research design laboratory

Ever wonder what your database looks like?

Over breakfast yesteray morning, Archinodes collaborator Corina MacDonald and I had a pretty good nerd-out session about databases. So, before I forget, I am jotting down a few key ideas from our chat (much of the credit for these insights goes to Corina, but errors can be attributed to me as I parse out this information from a non sysadmin non programmer p.o.v.) case anyone else out there was wondering what their database looks like, where it is hidden, and how they might go about accessing it once it is backed up.

The database is so huge conceptually, I can already feel this will be a multi-post post...but anyway, let's start somewhere.

People use the word database a lot more these days because computers are such a huge part of our daily lives and because databases are thought to be the all-encompassing word for what lives on and through the web. But beyond that general idea, what is a database? If we're so reliant on the database, I feel like we should have a better sense of what it is, what it does, and what its limitations are. I can't help but subscribe to the idea that databases are, like code itself, at the core of our digital cultures, so it follows that understanding a database should give us a better sense of the fragility AND enduring ephemerality of the web's form, assets, functionality, and contents and their relationship to one another. It might also reveal to be messier than we often make it out to be, if we picture tables and grids...

From phpMyAdmin (which you can usually access form your site's control pannel) we exported a .sql database (called a dump file) and opened it up in TextEdit. What this gives you, when exported from Drupal is a very long string of text (not what I was expecting!). The idea of the backed up database is that you should be able to toss this file back up through MySQL server (a site, which is a server really) which would then rebuild your tables and generate your site as it was... based on the series of commands listed in the file. However, this is not without serious issues, which I'll come back to in a later post, when I address the black hole of website preservation that is backward compatibility.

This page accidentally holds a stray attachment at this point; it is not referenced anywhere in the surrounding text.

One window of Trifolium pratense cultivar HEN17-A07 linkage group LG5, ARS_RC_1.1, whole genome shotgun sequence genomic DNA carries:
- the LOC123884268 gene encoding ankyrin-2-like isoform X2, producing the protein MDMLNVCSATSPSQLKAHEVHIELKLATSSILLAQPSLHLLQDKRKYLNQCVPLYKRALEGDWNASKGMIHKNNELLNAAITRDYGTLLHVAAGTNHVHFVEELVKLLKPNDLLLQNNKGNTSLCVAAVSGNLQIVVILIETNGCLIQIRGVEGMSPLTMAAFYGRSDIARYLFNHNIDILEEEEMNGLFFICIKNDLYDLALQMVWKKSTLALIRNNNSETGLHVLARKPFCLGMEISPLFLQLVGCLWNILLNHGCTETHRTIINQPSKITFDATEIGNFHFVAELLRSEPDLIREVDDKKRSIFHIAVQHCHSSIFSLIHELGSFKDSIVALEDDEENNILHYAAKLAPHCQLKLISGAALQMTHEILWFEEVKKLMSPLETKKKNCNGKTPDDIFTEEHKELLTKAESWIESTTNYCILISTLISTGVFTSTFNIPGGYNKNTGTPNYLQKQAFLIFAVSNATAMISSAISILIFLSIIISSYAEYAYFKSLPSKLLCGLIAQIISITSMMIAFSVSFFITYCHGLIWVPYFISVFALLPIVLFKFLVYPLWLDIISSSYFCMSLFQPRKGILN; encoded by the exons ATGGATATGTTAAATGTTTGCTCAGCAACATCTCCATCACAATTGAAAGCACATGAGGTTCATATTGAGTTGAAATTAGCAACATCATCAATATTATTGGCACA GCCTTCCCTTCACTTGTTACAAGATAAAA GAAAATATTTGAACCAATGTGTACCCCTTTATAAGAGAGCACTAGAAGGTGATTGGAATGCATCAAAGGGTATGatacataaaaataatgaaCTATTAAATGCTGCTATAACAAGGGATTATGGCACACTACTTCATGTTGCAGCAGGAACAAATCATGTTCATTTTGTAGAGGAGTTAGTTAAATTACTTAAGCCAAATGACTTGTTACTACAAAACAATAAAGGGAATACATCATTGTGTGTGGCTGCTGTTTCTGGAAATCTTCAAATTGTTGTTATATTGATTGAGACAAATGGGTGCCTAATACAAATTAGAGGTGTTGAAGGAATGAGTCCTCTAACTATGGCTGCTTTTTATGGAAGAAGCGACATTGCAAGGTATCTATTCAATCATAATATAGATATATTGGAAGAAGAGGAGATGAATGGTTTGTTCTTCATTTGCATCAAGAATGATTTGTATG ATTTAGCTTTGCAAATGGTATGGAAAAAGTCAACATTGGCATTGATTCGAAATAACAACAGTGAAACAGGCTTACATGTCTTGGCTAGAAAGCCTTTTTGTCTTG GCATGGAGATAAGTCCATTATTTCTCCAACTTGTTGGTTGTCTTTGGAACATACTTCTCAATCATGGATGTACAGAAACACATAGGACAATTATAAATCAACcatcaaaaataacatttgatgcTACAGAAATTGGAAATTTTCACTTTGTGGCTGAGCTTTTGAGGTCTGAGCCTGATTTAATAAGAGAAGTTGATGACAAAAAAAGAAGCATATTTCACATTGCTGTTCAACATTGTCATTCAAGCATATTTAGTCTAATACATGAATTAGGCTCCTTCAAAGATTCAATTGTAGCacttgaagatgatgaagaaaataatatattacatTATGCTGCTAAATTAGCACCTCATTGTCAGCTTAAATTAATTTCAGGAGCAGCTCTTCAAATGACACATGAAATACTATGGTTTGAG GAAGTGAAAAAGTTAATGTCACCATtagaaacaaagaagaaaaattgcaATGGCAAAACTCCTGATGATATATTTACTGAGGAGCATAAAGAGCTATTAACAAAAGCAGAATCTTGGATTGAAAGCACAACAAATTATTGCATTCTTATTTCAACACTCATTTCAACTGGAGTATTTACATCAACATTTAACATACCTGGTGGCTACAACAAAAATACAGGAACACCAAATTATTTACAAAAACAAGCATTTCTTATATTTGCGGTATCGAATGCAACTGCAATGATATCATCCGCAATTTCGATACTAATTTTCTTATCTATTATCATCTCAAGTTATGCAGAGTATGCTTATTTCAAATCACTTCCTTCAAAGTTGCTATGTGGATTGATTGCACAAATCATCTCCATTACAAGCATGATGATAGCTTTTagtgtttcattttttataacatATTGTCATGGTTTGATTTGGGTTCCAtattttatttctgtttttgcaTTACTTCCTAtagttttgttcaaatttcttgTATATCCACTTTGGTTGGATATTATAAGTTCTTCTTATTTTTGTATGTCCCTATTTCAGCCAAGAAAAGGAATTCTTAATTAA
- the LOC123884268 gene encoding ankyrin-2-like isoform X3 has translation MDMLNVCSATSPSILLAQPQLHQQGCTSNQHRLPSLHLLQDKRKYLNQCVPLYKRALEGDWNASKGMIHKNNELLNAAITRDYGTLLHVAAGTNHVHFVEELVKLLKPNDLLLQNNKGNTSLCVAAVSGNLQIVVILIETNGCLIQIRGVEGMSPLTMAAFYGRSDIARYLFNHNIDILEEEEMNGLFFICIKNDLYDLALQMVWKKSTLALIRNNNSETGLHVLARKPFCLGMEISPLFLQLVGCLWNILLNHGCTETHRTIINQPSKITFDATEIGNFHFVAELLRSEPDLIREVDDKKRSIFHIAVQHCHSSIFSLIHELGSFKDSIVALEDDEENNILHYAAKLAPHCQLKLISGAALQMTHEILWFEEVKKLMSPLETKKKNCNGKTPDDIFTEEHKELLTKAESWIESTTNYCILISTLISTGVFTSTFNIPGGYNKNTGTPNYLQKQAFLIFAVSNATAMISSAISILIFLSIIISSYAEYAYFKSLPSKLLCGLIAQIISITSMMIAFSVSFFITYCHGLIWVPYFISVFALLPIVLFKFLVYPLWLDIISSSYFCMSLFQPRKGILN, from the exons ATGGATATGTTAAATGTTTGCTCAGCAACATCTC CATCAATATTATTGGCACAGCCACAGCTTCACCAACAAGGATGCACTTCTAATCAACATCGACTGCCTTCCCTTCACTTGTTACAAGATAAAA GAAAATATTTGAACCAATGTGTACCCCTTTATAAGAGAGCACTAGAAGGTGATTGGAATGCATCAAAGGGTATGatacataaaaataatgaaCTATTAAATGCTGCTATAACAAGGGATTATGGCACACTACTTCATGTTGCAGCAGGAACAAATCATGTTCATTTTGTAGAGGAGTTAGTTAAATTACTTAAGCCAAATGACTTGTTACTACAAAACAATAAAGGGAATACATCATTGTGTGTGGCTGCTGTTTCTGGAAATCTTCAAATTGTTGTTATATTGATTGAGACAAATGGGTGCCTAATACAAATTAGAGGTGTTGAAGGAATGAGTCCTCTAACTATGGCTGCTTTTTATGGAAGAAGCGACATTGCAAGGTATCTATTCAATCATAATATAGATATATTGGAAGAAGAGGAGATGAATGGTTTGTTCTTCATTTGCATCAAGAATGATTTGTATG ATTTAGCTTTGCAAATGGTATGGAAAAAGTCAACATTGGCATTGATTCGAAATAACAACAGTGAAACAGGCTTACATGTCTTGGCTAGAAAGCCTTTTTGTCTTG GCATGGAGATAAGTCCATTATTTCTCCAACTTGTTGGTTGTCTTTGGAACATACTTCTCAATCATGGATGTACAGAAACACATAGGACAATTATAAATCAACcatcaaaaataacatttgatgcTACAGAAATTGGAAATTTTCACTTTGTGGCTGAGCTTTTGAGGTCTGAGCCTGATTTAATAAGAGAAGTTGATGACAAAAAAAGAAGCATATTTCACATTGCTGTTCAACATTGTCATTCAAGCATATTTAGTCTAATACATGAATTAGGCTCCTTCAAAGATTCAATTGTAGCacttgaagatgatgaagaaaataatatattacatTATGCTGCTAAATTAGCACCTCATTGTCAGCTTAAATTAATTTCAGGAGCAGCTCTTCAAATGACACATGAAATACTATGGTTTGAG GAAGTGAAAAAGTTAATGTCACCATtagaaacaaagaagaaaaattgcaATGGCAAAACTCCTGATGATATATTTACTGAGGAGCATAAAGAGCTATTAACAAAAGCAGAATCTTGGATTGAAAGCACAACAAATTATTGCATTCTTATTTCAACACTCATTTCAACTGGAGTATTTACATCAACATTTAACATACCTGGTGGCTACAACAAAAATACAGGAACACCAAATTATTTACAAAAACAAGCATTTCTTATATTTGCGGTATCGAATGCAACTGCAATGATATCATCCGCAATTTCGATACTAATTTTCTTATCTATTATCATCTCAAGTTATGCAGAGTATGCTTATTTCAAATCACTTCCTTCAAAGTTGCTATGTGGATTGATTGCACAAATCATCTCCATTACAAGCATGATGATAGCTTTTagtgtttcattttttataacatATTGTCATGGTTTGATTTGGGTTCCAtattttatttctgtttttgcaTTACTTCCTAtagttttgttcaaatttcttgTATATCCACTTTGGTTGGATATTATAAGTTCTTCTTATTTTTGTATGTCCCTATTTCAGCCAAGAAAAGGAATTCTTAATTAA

To compare, I also exported an .xml file from Wordpress to see if and how content management systems (CMS) structure databases differently. Because .xml is different from .sql --the details of which will also have to wait for a later post -- and I can report that the .xml is much tidier than the .sql to the human eye (at least based on my 2 exports). I can also say that importing an .xml file into a new Wordpress site is a breeze, and all content gets carried over and fed back into the new database in a matter of seconds. However, for both, the (archival) comfort was mostly in the idea that an entire database could be exported to a text file (very manageable), though the commands and content remain intermeshed (a lot of sorting required if you were to use that textfile as a manual or material backup). In these kinds of databases you find content and commands but no media assets (video and audio files are on a server somewhere) and no formal elements (no css or information about site design) though other CMS/databases (like TextPattern) do include site design (so if your database crashes, you lose everything).

While there are other ways to carry over (or aggregate) content from one database to another, such as Yahoo Pipes, cutting and pasting, and RSS Feed, I just wanted to conclude for now that backing up a database is simultaneously simple in action (press the 'export' button) and complex conceptually, when and if thought of in light of long term preservation...

Happy World Backup Day!

To be continued.

Update April 9: I Just saved my xml db to a word doc in 12 pt font and it is 8199 pages long.